Explore The NRA Universe Of Websites

APPEARS IN Legal & Legislation

Federal District Court: California’s Waiting Period to Acquire a Firearm Violates the Second Amendment

Friday, August 29, 2014

On Monday, the United States District Court for the Eastern District of California issued an opinion holding that California’s 10-day waiting period for nearly all firearm sales violates the Second Amendment, at least as applied to certain individuals.  The opinion, written by Judge Anthony W. Ishii, generally found California’s justifications for the waiting period insufficient to overcome the burden the waiting period placed on Californians’ right to keep and bear arms.

The court first concluded that the waiting period created a burden on the Second Amendment. Specifically, it found the state failed to put forth any historical evidence showing that the waiting period should fall outside the scope of the Second Amendment or was one of the types of longstanding and presumptively lawful regulations identified by the Supreme Court in District of Columbia v. Heller.  Because the court determined that the waiting period burdened the Second Amendment, the state was required to show a “reasonable fit” between the supposed state interest furthered by the law, public safety, and the state’s rationale for how the waiting period furthered that interest.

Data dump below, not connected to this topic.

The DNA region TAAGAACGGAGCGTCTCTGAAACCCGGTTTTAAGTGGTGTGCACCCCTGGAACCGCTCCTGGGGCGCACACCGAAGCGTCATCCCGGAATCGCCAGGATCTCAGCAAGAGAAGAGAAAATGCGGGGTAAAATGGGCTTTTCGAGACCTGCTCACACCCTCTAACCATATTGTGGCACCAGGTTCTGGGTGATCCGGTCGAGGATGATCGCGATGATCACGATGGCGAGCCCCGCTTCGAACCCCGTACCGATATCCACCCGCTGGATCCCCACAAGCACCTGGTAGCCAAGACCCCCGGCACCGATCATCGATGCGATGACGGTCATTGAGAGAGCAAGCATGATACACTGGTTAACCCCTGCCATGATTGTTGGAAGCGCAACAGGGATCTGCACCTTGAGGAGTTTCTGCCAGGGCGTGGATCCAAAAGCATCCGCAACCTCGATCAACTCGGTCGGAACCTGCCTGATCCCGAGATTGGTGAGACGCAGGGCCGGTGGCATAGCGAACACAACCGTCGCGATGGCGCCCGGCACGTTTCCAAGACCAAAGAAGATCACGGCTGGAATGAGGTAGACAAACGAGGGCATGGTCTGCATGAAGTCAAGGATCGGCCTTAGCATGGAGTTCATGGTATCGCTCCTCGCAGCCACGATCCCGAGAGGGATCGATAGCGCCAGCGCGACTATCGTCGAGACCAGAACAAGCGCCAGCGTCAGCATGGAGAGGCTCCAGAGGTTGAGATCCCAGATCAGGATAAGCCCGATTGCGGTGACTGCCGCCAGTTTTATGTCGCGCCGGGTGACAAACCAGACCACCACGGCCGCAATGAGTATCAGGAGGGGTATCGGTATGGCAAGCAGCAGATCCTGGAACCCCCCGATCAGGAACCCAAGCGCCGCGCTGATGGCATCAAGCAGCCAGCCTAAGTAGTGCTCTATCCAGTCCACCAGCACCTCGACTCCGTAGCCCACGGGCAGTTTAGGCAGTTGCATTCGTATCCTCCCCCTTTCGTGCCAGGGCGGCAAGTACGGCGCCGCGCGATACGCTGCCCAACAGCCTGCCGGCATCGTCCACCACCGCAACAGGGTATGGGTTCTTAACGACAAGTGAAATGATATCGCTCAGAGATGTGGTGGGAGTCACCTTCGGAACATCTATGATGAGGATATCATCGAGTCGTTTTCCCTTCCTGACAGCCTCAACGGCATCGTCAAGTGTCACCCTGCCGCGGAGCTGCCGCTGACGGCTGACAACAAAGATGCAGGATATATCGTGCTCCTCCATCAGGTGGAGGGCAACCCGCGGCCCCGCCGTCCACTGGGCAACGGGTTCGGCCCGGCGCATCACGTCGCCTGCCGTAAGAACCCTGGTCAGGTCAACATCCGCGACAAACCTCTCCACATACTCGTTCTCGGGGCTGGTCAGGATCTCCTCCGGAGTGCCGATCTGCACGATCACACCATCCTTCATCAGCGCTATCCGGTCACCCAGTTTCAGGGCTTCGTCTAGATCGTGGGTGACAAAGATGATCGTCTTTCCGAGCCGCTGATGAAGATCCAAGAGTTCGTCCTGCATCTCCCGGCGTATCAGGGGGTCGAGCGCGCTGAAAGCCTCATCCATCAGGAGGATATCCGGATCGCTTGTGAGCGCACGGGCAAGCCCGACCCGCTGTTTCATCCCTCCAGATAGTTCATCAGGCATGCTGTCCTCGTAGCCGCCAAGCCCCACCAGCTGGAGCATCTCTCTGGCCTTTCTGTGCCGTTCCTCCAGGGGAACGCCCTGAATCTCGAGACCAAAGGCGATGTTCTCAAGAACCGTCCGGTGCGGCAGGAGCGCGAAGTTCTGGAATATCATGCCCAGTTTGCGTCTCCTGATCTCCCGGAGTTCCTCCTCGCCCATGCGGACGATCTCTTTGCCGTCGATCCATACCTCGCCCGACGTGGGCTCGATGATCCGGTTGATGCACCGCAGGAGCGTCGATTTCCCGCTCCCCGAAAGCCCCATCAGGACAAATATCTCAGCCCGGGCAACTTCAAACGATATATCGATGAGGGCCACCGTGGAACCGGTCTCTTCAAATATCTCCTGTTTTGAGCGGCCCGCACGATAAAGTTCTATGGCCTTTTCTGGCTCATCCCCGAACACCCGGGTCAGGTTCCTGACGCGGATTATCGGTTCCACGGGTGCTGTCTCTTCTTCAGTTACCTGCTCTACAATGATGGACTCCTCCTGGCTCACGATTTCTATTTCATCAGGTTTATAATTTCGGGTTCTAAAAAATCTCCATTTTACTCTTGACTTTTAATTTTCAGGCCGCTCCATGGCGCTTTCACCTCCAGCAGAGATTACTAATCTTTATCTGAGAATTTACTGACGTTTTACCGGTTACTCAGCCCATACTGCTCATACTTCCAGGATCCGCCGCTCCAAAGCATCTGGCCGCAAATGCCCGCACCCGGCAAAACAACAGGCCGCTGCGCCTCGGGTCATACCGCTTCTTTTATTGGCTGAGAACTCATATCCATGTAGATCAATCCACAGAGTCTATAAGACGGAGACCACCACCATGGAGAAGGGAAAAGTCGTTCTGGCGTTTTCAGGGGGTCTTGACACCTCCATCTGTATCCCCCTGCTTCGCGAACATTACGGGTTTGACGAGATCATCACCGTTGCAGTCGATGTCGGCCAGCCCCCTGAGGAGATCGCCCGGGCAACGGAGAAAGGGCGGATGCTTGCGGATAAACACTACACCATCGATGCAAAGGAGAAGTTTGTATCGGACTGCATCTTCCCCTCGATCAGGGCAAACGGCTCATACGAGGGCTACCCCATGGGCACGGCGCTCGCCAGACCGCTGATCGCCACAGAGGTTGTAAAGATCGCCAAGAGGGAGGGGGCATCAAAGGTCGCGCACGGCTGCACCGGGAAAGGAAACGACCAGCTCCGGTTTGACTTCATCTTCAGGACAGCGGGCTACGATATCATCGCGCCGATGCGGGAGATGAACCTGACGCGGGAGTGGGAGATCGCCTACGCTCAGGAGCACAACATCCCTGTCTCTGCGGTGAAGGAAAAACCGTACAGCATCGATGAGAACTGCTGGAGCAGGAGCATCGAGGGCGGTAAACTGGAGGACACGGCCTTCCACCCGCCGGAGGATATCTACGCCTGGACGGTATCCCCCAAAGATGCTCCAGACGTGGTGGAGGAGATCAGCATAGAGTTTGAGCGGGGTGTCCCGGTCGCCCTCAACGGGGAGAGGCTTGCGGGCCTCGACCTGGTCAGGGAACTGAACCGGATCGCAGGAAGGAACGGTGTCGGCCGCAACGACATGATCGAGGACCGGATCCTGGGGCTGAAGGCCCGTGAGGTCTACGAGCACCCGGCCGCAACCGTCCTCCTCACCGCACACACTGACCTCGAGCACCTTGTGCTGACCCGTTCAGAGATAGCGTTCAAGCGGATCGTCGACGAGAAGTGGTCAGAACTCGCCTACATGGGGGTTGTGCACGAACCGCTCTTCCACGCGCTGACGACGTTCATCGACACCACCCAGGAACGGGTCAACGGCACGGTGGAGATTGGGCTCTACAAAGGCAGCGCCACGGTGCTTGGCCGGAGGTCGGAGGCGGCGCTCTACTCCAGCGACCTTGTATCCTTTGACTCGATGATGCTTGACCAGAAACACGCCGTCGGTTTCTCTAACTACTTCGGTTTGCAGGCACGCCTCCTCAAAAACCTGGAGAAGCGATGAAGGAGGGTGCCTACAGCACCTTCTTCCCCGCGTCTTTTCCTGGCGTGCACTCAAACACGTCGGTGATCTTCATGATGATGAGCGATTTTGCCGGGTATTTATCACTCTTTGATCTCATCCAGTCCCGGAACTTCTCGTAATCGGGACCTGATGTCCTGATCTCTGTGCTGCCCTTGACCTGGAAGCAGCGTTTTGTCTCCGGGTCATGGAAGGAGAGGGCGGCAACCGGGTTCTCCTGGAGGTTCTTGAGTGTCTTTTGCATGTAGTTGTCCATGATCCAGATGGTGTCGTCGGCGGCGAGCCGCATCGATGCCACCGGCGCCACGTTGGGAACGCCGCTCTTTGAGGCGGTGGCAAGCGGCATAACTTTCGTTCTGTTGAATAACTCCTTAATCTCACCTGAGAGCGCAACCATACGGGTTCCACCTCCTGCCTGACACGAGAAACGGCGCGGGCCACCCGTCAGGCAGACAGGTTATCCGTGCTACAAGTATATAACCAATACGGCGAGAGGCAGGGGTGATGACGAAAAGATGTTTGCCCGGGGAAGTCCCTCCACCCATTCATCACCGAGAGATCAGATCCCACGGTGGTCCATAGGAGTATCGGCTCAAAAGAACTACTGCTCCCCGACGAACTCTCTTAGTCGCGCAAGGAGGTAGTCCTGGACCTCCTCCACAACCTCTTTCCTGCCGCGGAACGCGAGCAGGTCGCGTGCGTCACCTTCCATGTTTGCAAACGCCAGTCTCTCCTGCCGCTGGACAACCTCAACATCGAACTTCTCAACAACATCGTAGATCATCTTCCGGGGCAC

The state attempted to justify the burden created by the waiting period with three separate arguments.  First, that the waiting period provided time for the California Department of Justice to conduct a background check on the prospective purchaser.  Second, that the waiting period created a “cooling off period” that prevented impulsive acts of violence.  Third, that the waiting period helped to deter “straw purchases” by giving law enforcement sufficient time to investigate the purchaser. 

The plaintiffs argued that these justifications were insufficient to meet the “reasonable fit” requirement as to three classes of individuals:  those who already own a firearm as indicated by California’s Automated Firearms System, holders of concealed carry permits, and holders of a Certificate of Eligibility.  Notably, individuals in each of these classes have already undone extensive background checks and, in most cases, already own one or more firearms.